The N.C. Supreme Court split 3 to 3 on the legality of a law that would have changed the election process for justices on the state’s highest court seeking re-election.
The evenly divided decision, released Friday, means a lower court ruling overturning the 2015 law stands.
Voters will go to the polls in June to narrow the four-candidate field to two who will be on the November ballot for the one seat open on the state Supreme Court this year.
Justice Robert Edmunds, who recused himself from the discussion and decision in the case, is seeking re-election in that race.
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His challengers include Sabra Faires, a Raleigh attorney who filed the lawsuit that led to the overturning of the 2015 law.
Mike Morgan, a Wake County Superior Court judge, and Daniel Robertson, a Davie County resident who works as an attorney and risk analysis officer for Bank of the Carolinas, also are seeking the seat.
The ruling came less than a month after the justices heard arguments in a case that brought together two organizations often at political odds fighting for the same outcome.
“Obviously we’re pleased with the final result,” said Michael Crowell, a Raleigh attorney who represented Faires. “We need to keep looking for a better way to choose judges, but it is going to require a constitutional amendment. Letting the legislature decide session by session who faces what kind of election is not the answer.”
At issue was whether legislators overstepped their authority in 2015 when they adopted a law that would have allowed incumbent justices seeking re-election to run for reappointment on their records in a retention election, with no challengers.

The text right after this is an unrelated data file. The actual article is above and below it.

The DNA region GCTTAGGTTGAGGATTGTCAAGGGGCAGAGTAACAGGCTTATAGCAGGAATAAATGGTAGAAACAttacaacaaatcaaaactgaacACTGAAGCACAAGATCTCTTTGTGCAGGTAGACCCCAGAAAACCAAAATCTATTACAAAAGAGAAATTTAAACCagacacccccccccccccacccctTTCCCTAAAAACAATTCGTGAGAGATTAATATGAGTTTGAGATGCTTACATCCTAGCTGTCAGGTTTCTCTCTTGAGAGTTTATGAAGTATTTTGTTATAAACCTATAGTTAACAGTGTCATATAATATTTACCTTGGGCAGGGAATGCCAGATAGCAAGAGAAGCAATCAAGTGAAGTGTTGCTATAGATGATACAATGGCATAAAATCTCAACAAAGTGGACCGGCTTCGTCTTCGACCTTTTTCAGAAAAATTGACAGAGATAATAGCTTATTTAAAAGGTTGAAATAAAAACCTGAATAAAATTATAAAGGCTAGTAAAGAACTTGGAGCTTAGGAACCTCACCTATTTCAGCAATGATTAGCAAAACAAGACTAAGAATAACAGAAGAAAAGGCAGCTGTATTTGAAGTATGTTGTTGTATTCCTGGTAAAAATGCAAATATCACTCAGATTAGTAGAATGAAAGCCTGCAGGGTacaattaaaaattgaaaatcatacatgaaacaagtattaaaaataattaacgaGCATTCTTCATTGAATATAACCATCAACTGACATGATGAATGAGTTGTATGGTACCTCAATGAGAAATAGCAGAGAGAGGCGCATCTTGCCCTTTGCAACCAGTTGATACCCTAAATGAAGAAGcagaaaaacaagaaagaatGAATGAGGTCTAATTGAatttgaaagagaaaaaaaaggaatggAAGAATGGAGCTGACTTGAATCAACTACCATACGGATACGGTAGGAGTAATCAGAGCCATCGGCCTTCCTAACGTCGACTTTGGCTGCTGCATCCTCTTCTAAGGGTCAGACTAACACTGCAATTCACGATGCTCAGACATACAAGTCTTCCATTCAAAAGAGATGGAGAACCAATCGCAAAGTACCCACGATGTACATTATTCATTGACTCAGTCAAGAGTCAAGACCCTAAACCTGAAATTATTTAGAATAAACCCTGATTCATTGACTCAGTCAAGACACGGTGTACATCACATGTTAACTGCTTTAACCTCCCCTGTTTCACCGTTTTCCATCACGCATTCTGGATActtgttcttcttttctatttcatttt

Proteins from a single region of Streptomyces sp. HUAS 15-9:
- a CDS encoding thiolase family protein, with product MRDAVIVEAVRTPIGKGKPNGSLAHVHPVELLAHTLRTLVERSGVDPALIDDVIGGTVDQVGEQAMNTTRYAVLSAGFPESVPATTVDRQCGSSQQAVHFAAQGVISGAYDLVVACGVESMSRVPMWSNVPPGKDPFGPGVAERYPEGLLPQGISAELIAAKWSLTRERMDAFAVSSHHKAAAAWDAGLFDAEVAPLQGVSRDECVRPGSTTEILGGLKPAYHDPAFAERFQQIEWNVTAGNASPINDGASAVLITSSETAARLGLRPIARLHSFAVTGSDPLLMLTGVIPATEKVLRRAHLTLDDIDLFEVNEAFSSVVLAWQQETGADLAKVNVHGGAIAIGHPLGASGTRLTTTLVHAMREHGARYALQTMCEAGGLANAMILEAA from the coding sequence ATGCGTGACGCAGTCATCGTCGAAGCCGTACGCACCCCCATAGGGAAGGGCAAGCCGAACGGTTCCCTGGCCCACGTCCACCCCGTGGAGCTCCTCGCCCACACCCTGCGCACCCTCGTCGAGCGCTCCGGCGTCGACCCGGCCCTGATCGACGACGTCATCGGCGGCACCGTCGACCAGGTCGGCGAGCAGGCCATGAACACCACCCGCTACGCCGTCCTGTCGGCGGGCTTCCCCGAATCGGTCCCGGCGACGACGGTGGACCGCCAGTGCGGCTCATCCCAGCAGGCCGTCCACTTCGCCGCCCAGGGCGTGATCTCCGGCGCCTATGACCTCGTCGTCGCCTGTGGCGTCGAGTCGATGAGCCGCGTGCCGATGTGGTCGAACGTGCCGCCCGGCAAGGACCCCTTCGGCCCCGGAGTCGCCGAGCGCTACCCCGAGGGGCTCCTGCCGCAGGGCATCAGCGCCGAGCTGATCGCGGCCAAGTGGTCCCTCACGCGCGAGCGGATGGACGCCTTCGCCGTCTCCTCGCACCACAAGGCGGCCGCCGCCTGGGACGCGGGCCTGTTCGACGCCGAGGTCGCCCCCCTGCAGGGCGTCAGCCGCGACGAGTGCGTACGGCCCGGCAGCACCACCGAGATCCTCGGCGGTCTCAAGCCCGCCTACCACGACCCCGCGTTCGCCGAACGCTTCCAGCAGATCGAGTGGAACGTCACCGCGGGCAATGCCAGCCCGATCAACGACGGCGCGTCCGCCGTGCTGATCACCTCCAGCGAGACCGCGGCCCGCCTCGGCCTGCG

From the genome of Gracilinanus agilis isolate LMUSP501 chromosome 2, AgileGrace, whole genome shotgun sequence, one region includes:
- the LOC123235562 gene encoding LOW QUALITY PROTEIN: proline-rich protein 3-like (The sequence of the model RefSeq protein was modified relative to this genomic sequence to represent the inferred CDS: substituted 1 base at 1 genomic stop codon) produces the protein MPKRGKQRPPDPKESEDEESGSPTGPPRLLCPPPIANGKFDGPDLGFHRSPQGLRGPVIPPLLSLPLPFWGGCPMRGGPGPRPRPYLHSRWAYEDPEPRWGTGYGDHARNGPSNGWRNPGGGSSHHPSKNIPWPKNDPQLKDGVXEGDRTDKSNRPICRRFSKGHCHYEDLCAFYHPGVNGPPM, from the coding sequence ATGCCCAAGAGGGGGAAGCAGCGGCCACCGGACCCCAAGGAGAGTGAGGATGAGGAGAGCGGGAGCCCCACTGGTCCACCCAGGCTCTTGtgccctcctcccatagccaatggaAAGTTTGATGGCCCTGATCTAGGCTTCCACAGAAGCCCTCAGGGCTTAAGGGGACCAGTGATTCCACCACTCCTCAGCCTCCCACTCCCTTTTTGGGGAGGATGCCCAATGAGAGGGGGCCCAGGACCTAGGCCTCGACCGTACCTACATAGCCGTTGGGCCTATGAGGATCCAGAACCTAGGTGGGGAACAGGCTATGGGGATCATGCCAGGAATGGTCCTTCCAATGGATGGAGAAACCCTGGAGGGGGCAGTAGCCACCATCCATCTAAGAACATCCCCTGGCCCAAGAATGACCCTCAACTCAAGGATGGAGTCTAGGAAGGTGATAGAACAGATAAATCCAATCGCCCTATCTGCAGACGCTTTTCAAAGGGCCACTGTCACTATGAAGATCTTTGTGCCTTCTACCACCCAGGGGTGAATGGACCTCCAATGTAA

Only if voters did not support keeping the justice in office for another eight-year term would other candidates be permitted to file for the seat.
Faires and others challenging the law have argued that such a change can’t be made without a statewide referendum on whether to change the N.C. Constitution.
In the friend-of-the-court brief filed by the left-leaning ACLU and the right-leaning Civitas Institute, the organizations argued similarly that moving from multi-candidate elections to up-or-down elections for a sitting justice required a state constitutional amendment.
Though there was potential for the justices to divide along party lines, with three Democrats and three Republicans hearing the case, they did not reveal in their ruling who aligned with whom.
“We do not know how the individual justices voted and I would rather not know,” Crowell added. “People are speculating it broke along party lines and that is not a good thing for the court.”
The justices left open the possibility for more hearings on retention elections in the future, by stating: “The judgment of the three-judge panel of the Superior Court, Wake County is left undisturbed and stands without precedential value.”
“I suppose the legislature could try something similar again, without a constitutional amendment and, yes, there would be another lawsuit,” Crowell said. “Let’s hope this is the end of trying to ease around the constitution.”